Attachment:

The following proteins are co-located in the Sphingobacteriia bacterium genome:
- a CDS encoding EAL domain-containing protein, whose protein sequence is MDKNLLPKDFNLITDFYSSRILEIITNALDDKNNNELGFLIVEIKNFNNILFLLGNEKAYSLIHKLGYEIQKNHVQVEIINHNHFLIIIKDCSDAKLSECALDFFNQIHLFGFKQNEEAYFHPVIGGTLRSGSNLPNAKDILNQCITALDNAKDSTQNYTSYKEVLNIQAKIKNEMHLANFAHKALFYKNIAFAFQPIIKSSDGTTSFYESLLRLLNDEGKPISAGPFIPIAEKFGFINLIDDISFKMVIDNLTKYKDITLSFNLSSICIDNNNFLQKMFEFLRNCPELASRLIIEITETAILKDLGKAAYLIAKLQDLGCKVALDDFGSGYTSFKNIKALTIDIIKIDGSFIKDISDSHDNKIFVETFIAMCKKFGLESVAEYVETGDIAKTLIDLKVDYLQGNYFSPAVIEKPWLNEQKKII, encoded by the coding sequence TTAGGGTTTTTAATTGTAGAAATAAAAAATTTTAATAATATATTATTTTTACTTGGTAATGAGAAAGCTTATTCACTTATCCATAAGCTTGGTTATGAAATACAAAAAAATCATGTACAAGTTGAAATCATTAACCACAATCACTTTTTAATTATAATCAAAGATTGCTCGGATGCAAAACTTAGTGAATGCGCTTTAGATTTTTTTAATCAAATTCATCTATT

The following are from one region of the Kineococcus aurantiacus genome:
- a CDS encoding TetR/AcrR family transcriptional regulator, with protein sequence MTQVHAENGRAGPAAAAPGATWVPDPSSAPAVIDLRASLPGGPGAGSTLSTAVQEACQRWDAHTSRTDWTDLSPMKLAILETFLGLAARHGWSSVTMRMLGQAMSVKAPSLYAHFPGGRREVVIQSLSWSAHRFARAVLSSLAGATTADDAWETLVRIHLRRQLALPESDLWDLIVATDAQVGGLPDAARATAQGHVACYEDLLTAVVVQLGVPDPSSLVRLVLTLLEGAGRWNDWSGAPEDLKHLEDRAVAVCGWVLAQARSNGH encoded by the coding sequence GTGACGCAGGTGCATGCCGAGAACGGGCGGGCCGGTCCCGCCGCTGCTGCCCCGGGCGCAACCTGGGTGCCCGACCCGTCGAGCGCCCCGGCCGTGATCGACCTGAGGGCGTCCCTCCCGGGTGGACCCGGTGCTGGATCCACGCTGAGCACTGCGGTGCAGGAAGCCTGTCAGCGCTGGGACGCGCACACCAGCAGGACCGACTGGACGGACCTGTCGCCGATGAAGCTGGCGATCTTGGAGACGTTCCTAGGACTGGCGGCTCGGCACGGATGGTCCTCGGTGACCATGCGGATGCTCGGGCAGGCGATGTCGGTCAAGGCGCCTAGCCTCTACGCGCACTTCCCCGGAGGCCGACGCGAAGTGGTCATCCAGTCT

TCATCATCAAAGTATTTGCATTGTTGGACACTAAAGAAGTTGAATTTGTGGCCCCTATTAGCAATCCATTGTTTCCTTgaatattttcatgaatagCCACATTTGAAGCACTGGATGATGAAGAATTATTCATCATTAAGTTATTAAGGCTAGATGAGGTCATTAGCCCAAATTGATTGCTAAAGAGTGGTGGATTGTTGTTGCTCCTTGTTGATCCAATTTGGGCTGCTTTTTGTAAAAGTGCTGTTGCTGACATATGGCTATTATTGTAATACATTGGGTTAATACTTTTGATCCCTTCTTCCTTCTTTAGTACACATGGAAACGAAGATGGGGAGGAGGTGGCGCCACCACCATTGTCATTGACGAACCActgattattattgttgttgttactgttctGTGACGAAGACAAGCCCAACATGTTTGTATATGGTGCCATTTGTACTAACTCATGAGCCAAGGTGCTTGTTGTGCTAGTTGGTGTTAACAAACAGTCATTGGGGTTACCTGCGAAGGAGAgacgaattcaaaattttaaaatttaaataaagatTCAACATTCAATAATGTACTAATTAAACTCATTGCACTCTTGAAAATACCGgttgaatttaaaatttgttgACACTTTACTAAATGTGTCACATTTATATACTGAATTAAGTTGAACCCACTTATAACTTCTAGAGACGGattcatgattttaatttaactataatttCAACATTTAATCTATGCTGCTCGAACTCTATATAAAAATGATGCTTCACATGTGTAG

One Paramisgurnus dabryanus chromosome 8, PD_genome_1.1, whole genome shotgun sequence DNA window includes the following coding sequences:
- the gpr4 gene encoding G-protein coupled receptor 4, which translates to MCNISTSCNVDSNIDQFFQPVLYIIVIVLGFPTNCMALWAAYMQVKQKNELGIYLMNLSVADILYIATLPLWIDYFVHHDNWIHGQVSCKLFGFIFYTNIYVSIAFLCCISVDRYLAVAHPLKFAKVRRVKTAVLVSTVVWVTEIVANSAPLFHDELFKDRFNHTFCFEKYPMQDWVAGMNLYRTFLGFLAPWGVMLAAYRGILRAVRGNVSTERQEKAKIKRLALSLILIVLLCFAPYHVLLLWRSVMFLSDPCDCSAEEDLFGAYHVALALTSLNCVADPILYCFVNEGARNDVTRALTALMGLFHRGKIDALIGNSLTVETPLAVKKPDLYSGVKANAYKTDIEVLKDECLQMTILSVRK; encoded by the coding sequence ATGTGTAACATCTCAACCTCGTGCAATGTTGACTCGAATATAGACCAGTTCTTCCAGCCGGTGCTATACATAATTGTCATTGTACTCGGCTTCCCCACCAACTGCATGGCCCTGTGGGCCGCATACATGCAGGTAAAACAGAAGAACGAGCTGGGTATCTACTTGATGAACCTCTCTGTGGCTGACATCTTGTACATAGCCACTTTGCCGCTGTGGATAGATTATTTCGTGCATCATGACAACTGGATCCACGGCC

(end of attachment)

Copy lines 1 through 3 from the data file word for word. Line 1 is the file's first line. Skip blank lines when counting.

The following proteins are co-located in the Sphingobacteriia bacterium genome:
- a CDS encoding EAL domain-containing protein, whose protein sequence is MDKNLLPKDFNLITDFYSSRILEIITNALDDKNNNELGFLIVEIKNFNNILFLLGNEKAYSLIHKLGYEIQKNHVQVEIINHNHFLIIIKDCSDAKLSECALDFFNQIHLFGFKQNEEAYFHPVIGGTLRSGSNLPNAKDILNQCITALDNAKDSTQNYTSYKEVLNIQAKIKNEMHLANFAHKALFYKNIAFAFQPIIKSSDGTTSFYESLLRLLNDEGKPISAGPFIPIAEKFGFINLIDDISFKMVIDNLTKYKDITLSFNLSSICIDNNNFLQKMFEFLRNCPELASRLIIEITETAILKDLGKAAYLIAKLQDLGCKVALDDFGSGYTSFKNIKALTIDIIKIDGSFIKDISDSHDNKIFVETFIAMCKKFGLESVAEYVETGDIAKTLIDLKVDYLQGNYFSPAVIEKPWLNEQKKII, encoded by the coding sequence TTAGGGTTTTTAATTGTAGAAATAAAAAATTTTAATAATATATTATTTTTACTTGGTAATGAGAAAGCTTATTCACTTATCCATAAGCTTGGTTATGAAATACAAAAAAATCATGTACAAGTTGAAATCATTAACCACAATCACTTTTTAATTATAATCAAAGATTGCTCGGATGCAAAACTTAGTGAATGCGCTTTAGATTTTTTTAATCAAATTCATCTATT

The following are from one region of the Kineococcus aurantiacus genome: